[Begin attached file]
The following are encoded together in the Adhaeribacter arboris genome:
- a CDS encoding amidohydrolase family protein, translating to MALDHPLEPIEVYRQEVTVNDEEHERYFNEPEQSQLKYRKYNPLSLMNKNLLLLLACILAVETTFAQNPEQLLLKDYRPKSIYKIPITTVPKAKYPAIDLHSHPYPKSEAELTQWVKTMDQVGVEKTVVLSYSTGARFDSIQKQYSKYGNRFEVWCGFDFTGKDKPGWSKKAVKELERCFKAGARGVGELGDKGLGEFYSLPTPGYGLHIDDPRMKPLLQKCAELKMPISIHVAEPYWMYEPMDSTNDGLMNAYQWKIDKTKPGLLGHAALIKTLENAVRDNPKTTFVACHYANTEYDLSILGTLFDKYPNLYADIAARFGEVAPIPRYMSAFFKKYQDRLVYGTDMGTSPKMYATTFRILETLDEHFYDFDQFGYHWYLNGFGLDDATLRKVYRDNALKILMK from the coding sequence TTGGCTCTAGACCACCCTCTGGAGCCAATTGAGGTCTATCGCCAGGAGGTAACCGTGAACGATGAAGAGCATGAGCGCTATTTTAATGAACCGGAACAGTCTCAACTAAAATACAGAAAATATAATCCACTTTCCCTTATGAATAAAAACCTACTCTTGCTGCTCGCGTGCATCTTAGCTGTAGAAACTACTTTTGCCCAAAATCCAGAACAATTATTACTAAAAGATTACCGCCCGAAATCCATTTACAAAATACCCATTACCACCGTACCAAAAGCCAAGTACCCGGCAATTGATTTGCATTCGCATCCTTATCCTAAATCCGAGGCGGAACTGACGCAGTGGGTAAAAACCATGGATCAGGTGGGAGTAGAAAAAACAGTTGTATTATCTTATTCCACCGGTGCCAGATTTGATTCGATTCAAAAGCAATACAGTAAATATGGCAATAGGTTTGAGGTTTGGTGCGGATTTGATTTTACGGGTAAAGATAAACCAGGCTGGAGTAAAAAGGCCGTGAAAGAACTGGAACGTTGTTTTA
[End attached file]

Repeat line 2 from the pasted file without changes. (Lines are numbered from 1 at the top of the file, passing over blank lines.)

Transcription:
- a CDS encoding amidohydrolase family protein, translating to MALDHPLEPIEVYRQEVTVNDEEHERYFNEPEQSQLKYRKYNPLSLMNKNLLLLLACILAVETTFAQNPEQLLLKDYRPKSIYKIPITTVPKAKYPAIDLHSHPYPKSEAELTQWVKTMDQVGVEKTVVLSYSTGARFDSIQKQYSKYGNRFEVWCGFDFTGKDKPGWSKKAVKELERCFKAGARGVGELGDKGLGEFYSLPTPGYGLHIDDPRMKPLLQKCAELKMPISIHVAEPYWMYEPMDSTNDGLMNAYQWKIDKTKPGLLGHAALIKTLENAVRDNPKTTFVACHYANTEYDLSILGTLFDKYPNLYADIAARFGEVAPIPRYMSAFFKKYQDRLVYGTDMGTSPKMYATTFRILETLDEHFYDFDQFGYHWYLNGFGLDDATLRKVYRDNALKILMK from the coding sequence TTGGCTCTAGACCACCCTCTGGAGCCAATTGAGGTCTATCGCCAGGAGGTAACCGTGAACGATGAAGAGCATGAGCGCTATTTTAATGAACCGGAACAGTCTCAACTAAAATACAGAAAATATAATCCACTTTCCCTTATGAATAAAAACCTACTCTTGCTGCTCGCGTGCATCTTAGCTGTAGAAACTACTTTTGCCCAAAATCCAGAACAATTATTACTAAAAGATTACCGCCCGAAATCCATTTACAAAATACCCATTACCACCGTACCAAAAGCCAAGTACCCGGCAATTGATTTGCATTCGCATCCTTATCCTAAATCCGAGGCGGAACTGACGCAGTGGGTAAAAACCATGGATCAGGTGGGAGTAGAAAAAACAGTTGTATTATCTTATTCCACCGGTGCCAGATTTGATTCGATTCAAAAGCAATACAGTAAATATGGCAATAGGTTTGAGGTTTGGTGCGGATTTGATTTTACGGGTAAAGATAAACCAGGCTGGAGTAAAAAGGCCGTGAAAGAACTGGAACGTTGTTTTA